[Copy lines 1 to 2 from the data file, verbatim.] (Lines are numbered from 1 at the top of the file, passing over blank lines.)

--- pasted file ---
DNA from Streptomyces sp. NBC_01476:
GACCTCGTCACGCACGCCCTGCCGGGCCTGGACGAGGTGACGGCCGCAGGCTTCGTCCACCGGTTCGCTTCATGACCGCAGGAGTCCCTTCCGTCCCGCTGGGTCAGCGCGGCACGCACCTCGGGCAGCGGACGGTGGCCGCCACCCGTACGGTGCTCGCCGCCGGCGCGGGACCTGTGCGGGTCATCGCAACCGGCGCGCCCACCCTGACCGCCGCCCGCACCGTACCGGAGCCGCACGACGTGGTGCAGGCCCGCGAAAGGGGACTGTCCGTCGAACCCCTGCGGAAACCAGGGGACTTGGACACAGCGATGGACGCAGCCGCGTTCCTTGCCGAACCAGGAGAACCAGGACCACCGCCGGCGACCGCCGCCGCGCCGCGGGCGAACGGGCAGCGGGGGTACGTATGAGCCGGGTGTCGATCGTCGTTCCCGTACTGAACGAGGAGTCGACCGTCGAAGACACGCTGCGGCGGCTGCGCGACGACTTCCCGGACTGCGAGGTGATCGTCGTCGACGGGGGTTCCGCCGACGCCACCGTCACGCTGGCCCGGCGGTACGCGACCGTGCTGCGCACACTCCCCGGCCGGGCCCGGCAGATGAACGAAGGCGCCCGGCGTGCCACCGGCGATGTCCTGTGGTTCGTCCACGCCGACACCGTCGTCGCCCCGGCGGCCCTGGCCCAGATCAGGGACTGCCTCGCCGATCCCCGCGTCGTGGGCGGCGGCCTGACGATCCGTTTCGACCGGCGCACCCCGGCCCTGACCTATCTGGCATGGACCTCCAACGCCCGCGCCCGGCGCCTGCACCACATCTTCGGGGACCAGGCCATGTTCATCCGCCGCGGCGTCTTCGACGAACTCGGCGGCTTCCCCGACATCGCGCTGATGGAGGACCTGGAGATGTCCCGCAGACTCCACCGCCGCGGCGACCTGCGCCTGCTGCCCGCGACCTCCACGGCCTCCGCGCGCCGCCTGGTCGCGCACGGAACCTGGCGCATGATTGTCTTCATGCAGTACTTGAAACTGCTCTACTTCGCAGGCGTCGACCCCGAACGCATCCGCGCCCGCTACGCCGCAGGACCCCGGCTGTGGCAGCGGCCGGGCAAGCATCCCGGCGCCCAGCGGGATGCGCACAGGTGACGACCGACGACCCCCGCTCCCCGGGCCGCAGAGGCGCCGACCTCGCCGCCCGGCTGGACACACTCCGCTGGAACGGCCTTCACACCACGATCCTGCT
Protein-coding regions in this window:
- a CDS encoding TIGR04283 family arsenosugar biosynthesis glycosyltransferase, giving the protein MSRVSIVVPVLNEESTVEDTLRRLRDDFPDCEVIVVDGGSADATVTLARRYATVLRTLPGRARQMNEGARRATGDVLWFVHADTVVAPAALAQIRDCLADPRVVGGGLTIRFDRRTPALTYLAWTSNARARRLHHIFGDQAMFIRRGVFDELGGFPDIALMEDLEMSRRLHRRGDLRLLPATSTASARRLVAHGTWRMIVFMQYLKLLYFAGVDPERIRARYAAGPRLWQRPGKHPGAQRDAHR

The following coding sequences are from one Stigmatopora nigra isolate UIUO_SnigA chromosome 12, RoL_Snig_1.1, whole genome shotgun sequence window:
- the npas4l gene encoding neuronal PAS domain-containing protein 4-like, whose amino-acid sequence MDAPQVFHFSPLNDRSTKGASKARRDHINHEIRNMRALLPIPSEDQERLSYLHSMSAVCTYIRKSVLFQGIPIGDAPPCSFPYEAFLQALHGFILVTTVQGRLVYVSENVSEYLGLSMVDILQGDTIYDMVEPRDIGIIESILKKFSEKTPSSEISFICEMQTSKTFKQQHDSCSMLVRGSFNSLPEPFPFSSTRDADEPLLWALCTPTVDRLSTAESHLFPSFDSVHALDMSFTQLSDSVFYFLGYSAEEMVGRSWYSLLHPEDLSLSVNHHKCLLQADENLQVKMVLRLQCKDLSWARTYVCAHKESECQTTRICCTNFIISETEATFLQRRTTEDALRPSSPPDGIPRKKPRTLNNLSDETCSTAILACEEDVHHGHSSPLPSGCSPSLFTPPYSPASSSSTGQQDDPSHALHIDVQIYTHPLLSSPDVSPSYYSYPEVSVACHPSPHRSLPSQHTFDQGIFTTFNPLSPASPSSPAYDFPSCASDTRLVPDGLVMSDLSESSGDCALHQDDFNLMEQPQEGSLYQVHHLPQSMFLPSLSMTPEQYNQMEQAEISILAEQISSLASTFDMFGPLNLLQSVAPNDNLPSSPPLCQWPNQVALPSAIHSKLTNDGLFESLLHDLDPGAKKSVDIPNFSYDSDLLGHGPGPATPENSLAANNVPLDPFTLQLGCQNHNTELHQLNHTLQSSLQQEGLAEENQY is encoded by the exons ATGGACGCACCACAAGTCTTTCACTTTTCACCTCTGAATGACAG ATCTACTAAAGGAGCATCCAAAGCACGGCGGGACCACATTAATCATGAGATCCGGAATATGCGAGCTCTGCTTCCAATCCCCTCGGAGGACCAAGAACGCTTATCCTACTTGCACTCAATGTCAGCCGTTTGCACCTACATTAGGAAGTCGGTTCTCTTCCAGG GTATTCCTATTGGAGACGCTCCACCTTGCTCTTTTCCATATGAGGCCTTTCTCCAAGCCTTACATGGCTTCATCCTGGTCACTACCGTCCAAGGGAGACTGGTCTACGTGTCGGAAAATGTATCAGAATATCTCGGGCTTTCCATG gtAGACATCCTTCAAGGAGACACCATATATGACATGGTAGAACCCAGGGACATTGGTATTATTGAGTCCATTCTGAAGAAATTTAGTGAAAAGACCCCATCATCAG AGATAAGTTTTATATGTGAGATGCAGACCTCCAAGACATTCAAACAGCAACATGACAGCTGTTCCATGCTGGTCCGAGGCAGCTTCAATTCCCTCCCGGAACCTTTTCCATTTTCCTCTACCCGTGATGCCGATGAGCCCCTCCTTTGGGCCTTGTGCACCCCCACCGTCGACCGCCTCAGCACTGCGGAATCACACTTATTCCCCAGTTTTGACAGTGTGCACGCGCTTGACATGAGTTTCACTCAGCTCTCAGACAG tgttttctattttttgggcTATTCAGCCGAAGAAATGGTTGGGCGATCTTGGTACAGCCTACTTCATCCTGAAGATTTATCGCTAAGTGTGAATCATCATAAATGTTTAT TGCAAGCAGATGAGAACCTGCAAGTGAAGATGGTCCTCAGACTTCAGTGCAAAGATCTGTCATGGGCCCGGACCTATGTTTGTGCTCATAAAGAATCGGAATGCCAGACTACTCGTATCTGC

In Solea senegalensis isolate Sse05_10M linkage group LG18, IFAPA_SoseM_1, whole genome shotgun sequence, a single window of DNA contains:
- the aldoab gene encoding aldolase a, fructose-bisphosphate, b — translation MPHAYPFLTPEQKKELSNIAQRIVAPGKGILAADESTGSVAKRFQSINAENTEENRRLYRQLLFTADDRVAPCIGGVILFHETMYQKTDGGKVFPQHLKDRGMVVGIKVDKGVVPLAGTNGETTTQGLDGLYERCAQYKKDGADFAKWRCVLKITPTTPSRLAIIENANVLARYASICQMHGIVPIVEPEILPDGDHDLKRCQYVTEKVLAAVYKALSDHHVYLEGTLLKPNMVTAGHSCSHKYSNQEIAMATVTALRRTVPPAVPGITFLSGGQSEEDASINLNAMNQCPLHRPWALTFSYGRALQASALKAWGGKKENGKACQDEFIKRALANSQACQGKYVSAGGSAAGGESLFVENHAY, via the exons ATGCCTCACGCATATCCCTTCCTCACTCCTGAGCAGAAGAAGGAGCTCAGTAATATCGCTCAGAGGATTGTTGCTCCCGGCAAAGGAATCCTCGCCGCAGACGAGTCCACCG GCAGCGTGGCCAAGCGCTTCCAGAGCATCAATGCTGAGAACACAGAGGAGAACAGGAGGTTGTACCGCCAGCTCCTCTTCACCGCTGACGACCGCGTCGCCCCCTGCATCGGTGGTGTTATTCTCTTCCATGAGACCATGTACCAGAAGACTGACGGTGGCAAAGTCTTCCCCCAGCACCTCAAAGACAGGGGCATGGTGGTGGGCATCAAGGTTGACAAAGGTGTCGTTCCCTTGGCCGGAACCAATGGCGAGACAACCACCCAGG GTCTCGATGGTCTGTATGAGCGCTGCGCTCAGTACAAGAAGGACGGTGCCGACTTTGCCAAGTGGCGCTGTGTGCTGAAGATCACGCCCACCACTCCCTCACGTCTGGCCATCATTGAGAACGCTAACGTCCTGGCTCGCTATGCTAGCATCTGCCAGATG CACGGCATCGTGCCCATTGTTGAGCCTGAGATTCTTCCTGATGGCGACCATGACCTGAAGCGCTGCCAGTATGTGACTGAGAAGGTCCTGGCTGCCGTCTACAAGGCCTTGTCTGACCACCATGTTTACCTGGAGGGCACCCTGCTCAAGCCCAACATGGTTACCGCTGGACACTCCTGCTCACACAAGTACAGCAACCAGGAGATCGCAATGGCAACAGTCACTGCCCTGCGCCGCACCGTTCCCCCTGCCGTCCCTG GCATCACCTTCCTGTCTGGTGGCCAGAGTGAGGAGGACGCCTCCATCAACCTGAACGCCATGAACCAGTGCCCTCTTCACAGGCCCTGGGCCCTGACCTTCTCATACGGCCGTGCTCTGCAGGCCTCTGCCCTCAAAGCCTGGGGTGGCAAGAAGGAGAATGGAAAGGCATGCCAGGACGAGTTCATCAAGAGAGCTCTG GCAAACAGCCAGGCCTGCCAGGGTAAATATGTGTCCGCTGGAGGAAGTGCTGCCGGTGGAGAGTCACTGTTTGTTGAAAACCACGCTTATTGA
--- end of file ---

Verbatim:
DNA from Streptomyces sp. NBC_01476:
GACCTCGTCACGCACGCCCTGCCGGGCCTGGACGAGGTGACGGCCGCAGGCTTCGTCCACCGGTTCGCTTCATGACCGCAGGAGTCCCTTCCGTCCCGCTGGGTCAGCGCGGCACGCACCTCGGGCAGCGGACGGTGGCCGCCACCCGTACGGTGCTCGCCGCCGGCGCGGGACCTGTGCGGGTCATCGCAACCGGCGCGCCCACCCTGACCGCCGCCCGCACCGTACCGGAGCCGCACGACGTGGTGCAGGCCCGCGAAAGGGGACTGTCCGTCGAACCCCTGCGGAAACCAGGGGACTTGGACACAGCGATGGACGCAGCCGCGTTCCTTGCCGAACCAGGAGAACCAGGACCACCGCCGGCGACCGCCGCCGCGCCGCGGGCGAACGGGCAGCGGGGGTACGTATGAGCCGGGTGTCGATCGTCGTTCCCGTACTGAACGAGGAGTCGACCGTCGAAGACACGCTGCGGCGGCTGCGCGACGACTTCCCGGACTGCGAGGTGATCGTCGTCGACGGGGGTTCCGCCGACGCCACCGTCACGCTGGCCCGGCGGTACGCGACCGTGCTGCGCACACTCCCCGGCCGGGCCCGGCAGATGAACGAAGGCGCCCGGCGTGCCACCGGCGATGTCCTGTGGTTCGTCCACGCCGACACCGTCGTCGCCCCGGCGGCCCTGGCCCAGATCAGGGACTGCCTCGCCGATCCCCGCGTCGTGGGCGGCGGCCTGACGATCCGTTTCGACCGGCGCACCCCGGCCCTGACCTATCTGGCATGGACCTCCAACGCCCGCGCCCGGCGCCTGCACCACATCTTCGGGGACCAGGCCATGTTCATCCGCCGCGGCGTCTTCGACGAACTCGGCGGCTTCCCCGACATCGCGCTGATGGAGGACCTGGAGATGTCCCGCAGACTCCACCGCCGCGGCGACCTGCGCCTGCTGCCCGCGACCTCCACGGCCTCCGCGCGCCGCCTGGTCGCGCACGGAACCTGGCGCATGATTGTCTTCATGCAGTACTTGAAACTGCTCTACTTCGCAGGCGTCGACCCCGAACGCATCCGCGCCCGCTACGCCGCAGGACCCCGGCTGTGGCAGCGGCCGGGCAAGCATCCCGGCGCCCAGCGGGATGCGCACAGGTGACGACCGACGACCCCCGCTCCCCGGGCCGCAGAGGCGCCGACCTCGCCGCCCGGCTGGACACACTCCGCTGGAACGGCCTTCACACCACGATCCTGCT